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Waterford - Event Notice
Thursday January 01 1970

John Sayles to Introduce 'Matewan' in Waterford

category waterford | worker & community struggles and protests | event notice author Saturday July 04, 2009 15:02author by Waterford Council of Trade Unions Report this post to the editors

The Waterford Council of Trade Unions is pleased to announce that the world renowned and twice Academy Award nominated writer/director John Sayles is to travel to Waterford from his home in New Jersey, USA to help the council celebrate its centenary.


WORLD RENOWNED FILM DIRECTOR TO CELEBRATE CENTENARY OF
WATERFORD COUNCIL OF TRADE UNIONS

The Waterford Council of Trade Unions is pleased to announce that the world renowned and twice Academy Award nominated writer/director John Sayles is to travel to Waterford from his home in New Jersey, USA to help the council celebrate its centenary.

John Sayles will introduce his film ‘Matewan’ at a special screening organised by the WCTU on Thursday 15th October in Waterford. He will be joined by his partner and producer of ‘Matewan’ Maggie Renzi for the screening.

The screening will be held in partnership with the Imagine Arts Festival (www.imagineartsfestival.com) and Waterford Film For All (www.waterfordfilmforall.com).

John Sayles is one of the most admired filmmakers in the US. He has been making intelligent, literary, independent films with a strong social conscience and political awareness for almost thirthy years. He has become known as the Godfather of independent films for his refusal to succumb to the Hollywood studio system. His films examine the moral and physical corruption of a society that worships naked greed over equality, fraternity and liberty.

‘Matewan’ concerns the attempt by an IWW union organiser to unionise coalmine workers in the face of violence, brutality and vicious exploitation. The character Joe Kenehan preaches a doctrine of working class solidarity and consistently argues against recourse to force.

‘Matewan’ is a marvellous celebration of working class solidarity and courage in the face of the most brutal employers. It focuses on the rank and file experience of the 1920 strike with the intention of inspiring similar solidarity and courage among the working class today.

The film is based on the true story of the Battle of Matewan where workers from the Stone Mountain Coal Company fought with hired mercenaries from the Baldwin-Felts Detective Agency. The attempts to prevent the workers from unionising resulted in a pitched battle on the streets of Matewan, West Virginia on May 19th 1920, which resulted in ten deaths including the mayor of the town.

Inspired by the Battle of Matewan, coal miners from across West Virginia gathered in Charelstown, West Virginia. Determined to organise the southern coalfields, they began a march to Logan County. Thousands of miners joined them along the way in what became the largest armed insurrection in the United States since the Civil War – the Battle of Blair Mountain. The Battle of Blair Mountain was the largest organised armed uprising in American labour history and led directly to the labour laws currently in effect in the United States of America.

The Waterford Council of Trade Unions was founded on May 24th 1909. Since that day the council has provided a voice and leadership on matters industrial, political and social for the betterment of the working people of Waterford City and County.

Many historic challenges had to be faced - the early struggles of survival and decriminalisation; the massive upheavals of the war of independence; the founding of the Free State; the class war of the great Waterford agricultural labourers strike of 1921-23; the Waterford Soviet of 1920; the cycle of recessions and depressions that Ireland suffered as a result of a legacy of poverty and underdevelopment from colonial occupation and right wing government opposition to state sponsored enterprise.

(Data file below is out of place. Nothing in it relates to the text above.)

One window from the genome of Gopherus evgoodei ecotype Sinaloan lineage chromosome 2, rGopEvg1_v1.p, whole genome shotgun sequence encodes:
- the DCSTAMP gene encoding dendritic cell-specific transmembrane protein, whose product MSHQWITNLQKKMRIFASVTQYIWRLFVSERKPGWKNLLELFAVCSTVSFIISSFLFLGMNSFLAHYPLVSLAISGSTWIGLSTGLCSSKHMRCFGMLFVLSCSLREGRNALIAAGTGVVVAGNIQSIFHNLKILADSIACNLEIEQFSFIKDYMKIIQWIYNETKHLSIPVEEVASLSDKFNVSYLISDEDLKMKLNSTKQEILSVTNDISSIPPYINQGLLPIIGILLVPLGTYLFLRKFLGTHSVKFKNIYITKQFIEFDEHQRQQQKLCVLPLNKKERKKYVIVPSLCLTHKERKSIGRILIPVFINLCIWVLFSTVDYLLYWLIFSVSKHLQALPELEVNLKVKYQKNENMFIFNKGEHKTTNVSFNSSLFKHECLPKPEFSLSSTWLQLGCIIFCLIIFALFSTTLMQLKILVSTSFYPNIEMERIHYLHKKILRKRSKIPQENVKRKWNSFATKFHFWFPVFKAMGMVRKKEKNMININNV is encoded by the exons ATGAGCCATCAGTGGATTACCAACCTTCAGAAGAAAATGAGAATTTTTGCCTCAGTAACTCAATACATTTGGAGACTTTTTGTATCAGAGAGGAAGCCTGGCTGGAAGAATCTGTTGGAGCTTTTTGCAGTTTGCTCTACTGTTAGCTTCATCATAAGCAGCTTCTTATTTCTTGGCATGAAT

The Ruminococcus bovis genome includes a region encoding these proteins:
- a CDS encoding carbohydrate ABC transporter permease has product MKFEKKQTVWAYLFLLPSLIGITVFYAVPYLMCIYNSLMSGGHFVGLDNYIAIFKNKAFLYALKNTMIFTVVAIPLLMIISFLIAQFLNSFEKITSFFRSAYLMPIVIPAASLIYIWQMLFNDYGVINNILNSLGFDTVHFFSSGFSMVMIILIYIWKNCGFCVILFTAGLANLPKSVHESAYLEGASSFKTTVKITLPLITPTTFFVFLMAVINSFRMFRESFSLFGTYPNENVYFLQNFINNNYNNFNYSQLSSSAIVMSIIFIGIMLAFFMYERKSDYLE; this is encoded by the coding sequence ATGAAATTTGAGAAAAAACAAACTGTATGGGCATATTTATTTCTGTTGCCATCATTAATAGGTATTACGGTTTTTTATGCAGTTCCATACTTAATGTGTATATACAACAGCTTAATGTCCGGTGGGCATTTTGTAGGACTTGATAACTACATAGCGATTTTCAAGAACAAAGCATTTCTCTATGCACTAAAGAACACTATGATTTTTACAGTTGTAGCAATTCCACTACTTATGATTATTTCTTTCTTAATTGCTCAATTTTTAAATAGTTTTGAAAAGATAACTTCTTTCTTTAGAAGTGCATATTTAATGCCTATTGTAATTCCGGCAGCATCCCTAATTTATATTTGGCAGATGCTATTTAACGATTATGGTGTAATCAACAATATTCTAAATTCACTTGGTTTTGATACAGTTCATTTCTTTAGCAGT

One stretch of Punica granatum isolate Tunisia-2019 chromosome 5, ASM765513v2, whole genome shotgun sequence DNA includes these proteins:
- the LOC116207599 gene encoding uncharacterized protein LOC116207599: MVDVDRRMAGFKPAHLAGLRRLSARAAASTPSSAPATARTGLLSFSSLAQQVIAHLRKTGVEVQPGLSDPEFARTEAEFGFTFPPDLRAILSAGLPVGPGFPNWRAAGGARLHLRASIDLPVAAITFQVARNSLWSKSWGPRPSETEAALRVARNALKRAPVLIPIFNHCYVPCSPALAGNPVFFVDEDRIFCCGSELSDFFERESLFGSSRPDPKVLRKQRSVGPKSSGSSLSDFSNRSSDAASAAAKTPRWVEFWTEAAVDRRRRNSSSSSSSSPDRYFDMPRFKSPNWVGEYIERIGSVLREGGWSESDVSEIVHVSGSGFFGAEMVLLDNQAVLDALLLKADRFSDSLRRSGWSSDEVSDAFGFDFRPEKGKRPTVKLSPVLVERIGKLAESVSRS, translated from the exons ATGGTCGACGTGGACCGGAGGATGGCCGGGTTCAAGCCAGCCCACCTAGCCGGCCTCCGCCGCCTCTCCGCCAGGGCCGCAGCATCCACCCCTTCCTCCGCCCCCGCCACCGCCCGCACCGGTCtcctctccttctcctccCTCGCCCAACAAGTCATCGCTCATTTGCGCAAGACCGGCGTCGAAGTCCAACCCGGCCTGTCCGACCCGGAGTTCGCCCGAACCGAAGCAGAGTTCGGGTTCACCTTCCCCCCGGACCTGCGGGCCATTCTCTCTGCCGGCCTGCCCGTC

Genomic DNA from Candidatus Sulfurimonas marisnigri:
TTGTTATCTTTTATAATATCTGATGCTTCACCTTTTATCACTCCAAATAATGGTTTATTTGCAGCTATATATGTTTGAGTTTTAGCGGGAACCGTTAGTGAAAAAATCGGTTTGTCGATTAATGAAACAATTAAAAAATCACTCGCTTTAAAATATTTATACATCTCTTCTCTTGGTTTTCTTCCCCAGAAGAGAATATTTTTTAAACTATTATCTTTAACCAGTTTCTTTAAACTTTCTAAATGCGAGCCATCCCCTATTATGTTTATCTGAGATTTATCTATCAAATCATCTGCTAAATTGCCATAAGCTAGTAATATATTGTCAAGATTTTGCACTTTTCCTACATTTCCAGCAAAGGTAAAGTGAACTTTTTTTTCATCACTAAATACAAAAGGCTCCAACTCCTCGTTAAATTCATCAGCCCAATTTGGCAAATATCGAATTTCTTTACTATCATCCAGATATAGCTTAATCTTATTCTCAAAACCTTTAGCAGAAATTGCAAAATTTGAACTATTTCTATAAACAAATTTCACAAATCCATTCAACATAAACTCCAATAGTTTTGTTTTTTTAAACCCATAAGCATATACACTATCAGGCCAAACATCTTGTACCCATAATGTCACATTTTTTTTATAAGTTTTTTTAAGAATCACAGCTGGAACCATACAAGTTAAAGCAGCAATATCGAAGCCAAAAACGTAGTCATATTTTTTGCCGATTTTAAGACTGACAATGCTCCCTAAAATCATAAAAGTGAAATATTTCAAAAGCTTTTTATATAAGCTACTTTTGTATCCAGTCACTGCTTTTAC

For a century the WCTU has led the challenge to powerful vested interests, fighting for improved industrial and social conditions and has given a voice to the Labour movement in the city. As part of its centenary celebrations the council will be holding a series of cultural and educational events over the next twelve months.
 

For more information please contact royhassey@yahoo.com / 086-3274015
 
 
 
About John Sayles

Before there was an Independent Film Channel or a Sundance Festival, and long before independent film became a ‘marketing niche’ there was John Sayles, making it happen with a combination of talent, shrewdness, and determination.

And he's kept on making it happen for three decades, coming to personify the movement that he jump-started in 1979 with his $40,000 feature The Return of the Secaucus 7. He has become the definitive independent, the Godfather of Bootstrap Cinema.

John Sayles was the original do-it-yourselfer. Even though his budgets have increased over the years — from $40,000 for Secaucus 7 to $4.5 million for Limbo (1999) — his basic MO hasn't really changed. His methodical, buccaneering approach to film has become something of a legend in the Hollywood system.

Like Martin Scorsese and James Cameron, among others, Sayles got his start in film working with Roger Corman. Sayles went on to fund his first film, Return of the Secaucus 7, with $30,000 he had in the bank from writing scripts for Corman. He set the film in a large house so that he did not have to travel to or get permits for different locations, set it over a three-day weekend to limit costume changes, and wrote it about people his age so that he could have his friends act in it.

In 1983, after the films Baby It's You (starring Rosanna Arquette) and Lianna (a sympathetic story in which a married woman becomes discontented with her marriage and falls in love with another woman), Sayles received a MacArthur Fellowship for $40,000 a year for a five-year term. Sayles used the money to fund The Brother from Another Planet, a film about a black, three-toed slave who escapes from another planet and finds himself at home among the people of Harlem in New York City, largely because he is incapable of speaking.

Sayles has funded most of his films by writing genre scripts such as Piranha, Alligator, The Howling and The Challenge. One such script, for an unproduced film called Night Skies, inspired the project that would eventually become the film E.T. the Extra-Terrestrial. That film's director, Steven Spielberg, later commissioned Sayles to write the script for the forthcoming Jurassic Park IV.